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Big World

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Larry Tuttle

Larry Tuttle


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General Info

Year: 2018
Duration: c. 3:50
Difficulty: (see Ratings for explanation)
Publisher: Personal Sun Music
Cost: Score and Parts - Unknown


Instrumentation

Full Score
C Piccolo
Flute I-II-III
Oboe I-II
Bassoon I-II
Contra-Bassoon
E-flat Soprano Clarinet
B-flat Soprano Clarinet I-II-III
B-flat Bass Clarinet
B-flat Contrabass Clarinet
E-flat Alto Saxophone I-II
B-flat Tenor Saxophone
E-flat Baritone Saxophone
C Trumpet I-II-III-IV
Horn in F I-II-III-IV
Trombone I-II-III
Bass Trombone
Euphonium
Tuba
String Bass
Timpani
Percussion (7 players), including:

  • Bass Drum
  • Cowbell
  • Egg Shaker
  • Glockenspiel
  • Piatti
  • Snare Drum
  • Tambourine
  • Tenor Drum
  • Triangle
  • Xylophone

Errata

None discovered thus far.


Program Notes

I love a good march. It’s one of the best vehicles for pure exuberance ever invented. The idea for Big World came to me while I was deep in the throes of completing a long and difficult orchestral work. I worked on it in my spare time as an escape and a relief valve. It kept me happy and sane. I sincerely hope that some of that same joy comes through to you as you listen.

This is a piece that takes full advantage of the blurry lines that separate traditional march rhythms from second line or shuffle rhythms. All of these styles draw from the same deep rhythmic well, and it’s fun to float back and forth between genres, all the while keeping the same rhythmic spine. The snare drum, tenor drum, piatti and bass drum act as the backbone for a stew of musical ingredients. There’s even a quick moment of clave thrown in, just to keep things interesting.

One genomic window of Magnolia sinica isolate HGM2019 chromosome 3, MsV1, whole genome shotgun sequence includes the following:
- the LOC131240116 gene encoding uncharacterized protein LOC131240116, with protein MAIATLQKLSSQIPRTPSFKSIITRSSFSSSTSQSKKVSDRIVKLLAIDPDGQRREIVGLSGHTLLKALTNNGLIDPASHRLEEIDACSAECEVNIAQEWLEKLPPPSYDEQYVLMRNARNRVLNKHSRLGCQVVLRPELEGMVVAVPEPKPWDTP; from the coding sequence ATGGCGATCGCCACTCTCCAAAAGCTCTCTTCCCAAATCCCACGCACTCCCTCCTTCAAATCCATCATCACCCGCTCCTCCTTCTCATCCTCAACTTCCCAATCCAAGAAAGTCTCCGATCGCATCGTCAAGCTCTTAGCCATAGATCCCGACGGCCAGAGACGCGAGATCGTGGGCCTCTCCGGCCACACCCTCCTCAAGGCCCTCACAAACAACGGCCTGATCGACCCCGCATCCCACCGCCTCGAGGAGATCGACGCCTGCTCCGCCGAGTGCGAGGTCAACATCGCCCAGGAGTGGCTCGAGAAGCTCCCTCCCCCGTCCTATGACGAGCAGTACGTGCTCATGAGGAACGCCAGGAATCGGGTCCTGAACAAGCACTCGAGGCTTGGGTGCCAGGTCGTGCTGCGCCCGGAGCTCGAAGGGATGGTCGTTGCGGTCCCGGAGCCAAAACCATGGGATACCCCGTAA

A bright fife-and-drum fanfare acts as the introduction and as a recurring thread. It’s first presented on the piccolo and flutes, and then comes back later on in the piece with a vengeance on the trumpets and trombones. The main melodic themes of Big World are cast in a traditional mold, very much in keeping with the long history of march music. One short transitional bass line heard early in the piece eventually turns out to be the seed for an entire middle section. It shows up after each verse, a little bit longer each time, and eventually morphs into a giant celebratory processional (with the fife-and-drum theme clattering over the top on xylophone). The processional repeats several times with variations before finally giving way to the triumphal return of the main march music. The opening fanfare then sounds once more to bring us home, with a noisy assist from a generously-sized percussion section.

- Program Note by composer


Commercial Discography

None discovered thus far.


Media


State Ratings

None discovered thus far.


Performances

To submit a performance please join The Wind Repertory Project

  • Baylor University (Waco, Texas) Wind Ensemble (Eric Wilson, conductor) – 1 February 2019 *Premiere Performance*


Works for Winds by this Composer


Resources